Horror house site identified

2009-05-29 00:00

ALTHOUGH no one has been able to corroborate the story of the gorilla that abducted two girls from a house in Chase Valley as reported in Wednesday’s Witness, readers have identified the whereabouts of Oakwood, the house where the incident was supposed to have occurred in the late 19th century, as well as provide information about the Colemans who owned the house.

Dawn Nowell’s parents, Ray and Esme Pierce, bought the house and its 25-acre property from the Colemans in the early 1950s. “We lived there for many years,” she says. “My parents altered the house and turned it into a seven-bedroom, double-storey house. It was definitely haunted — the attic was horrible. My own children would agree: whenever they slept in that room they were very unhappy. But the rest of the house was lovely and I grew up having a happy childhood there.

“I remember the Colemans telling my parents the story of the gorilla and showing them an article about it from an overseas magazine.”

The Pierce children — Dawn, her brother Glen and sister Gail — inherited the house from their mother when she died. “We let it for a while and then sold it to developers 20 years ago. It was pulled down last year.”

Nowell’s nephew, Ray Pierce, contacted The Witness via e-mail from New Zealand where he now lives. He identified Oakwood’s address as being 72 Connor Road, above the old Corobrik brickworks since replaced by the Liberty Midlands Mall.

“In its heyday, when I was a child, there were rabbit hutches, garages, milking sheds, sheds for equipment and tractors, and a large commercial vegetable garden,” Pierce recalls. “There was a lot of wildlife, including the inevitable monkeys, duikers and the occasional bushbuck.”

Pierce remembers his grandparents, Ray and Esme, telling how a child or children had been abducted from the upstairs bedroom. “The house was isolated, and to a young mind, this story was very believable.”

Pierce says that although the house had a beautiful setting with splendid views of the city, it was also “a very creepy place — there were many stories circulated within the family of ‘the brown lady’ seen on the stairwell, and of a person (female, I think) in a white robe seen on the long driveway.”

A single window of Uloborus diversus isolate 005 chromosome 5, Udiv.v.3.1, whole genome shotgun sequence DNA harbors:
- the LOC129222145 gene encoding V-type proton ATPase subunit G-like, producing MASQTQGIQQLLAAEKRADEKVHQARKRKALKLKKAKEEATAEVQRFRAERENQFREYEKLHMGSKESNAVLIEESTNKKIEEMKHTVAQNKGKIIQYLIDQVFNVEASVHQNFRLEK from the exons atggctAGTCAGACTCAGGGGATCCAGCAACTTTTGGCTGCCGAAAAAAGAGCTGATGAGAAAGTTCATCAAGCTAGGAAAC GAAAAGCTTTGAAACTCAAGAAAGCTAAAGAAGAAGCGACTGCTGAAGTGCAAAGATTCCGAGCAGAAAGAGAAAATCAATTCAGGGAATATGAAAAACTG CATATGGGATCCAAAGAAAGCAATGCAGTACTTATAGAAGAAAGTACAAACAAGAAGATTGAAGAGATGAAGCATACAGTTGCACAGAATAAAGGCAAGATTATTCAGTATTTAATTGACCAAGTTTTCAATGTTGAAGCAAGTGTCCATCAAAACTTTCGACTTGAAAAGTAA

Pierce says the property was also known as Silver Oaks “due to the proliferation of these trees in the area”.

According to Grace Ball, who was a friend of the Colemans’ daughter, Doreen, the Colemans moved to Zimbabwe where they subsequently died. The daughter also went to Zimbabwe where she married and is now Doreen van Zuydam.

Daphne Hall knew the Colemans through her husband, the late Eddie Hall. “Mr Coleman was known as ‘Red’ and I remember visiting them and being told about the young son having nightmares which involved some animal.”

After being sold to developers, Oakwood was let to various tenants and at one stage became a student digs known as Thrash Hall. It was demolished last year to make way for the Rivers End Estate development.

•We are not expecting more gorilla stories, but have you had any interesting encounters of the monkey kind? Not the usual complaints about marauding vervets, please — but out-of-the-ordinary experiences with our local primates. Contact Stephen Coan at 033 355 1111 or e-mail feature1@witness.co.za

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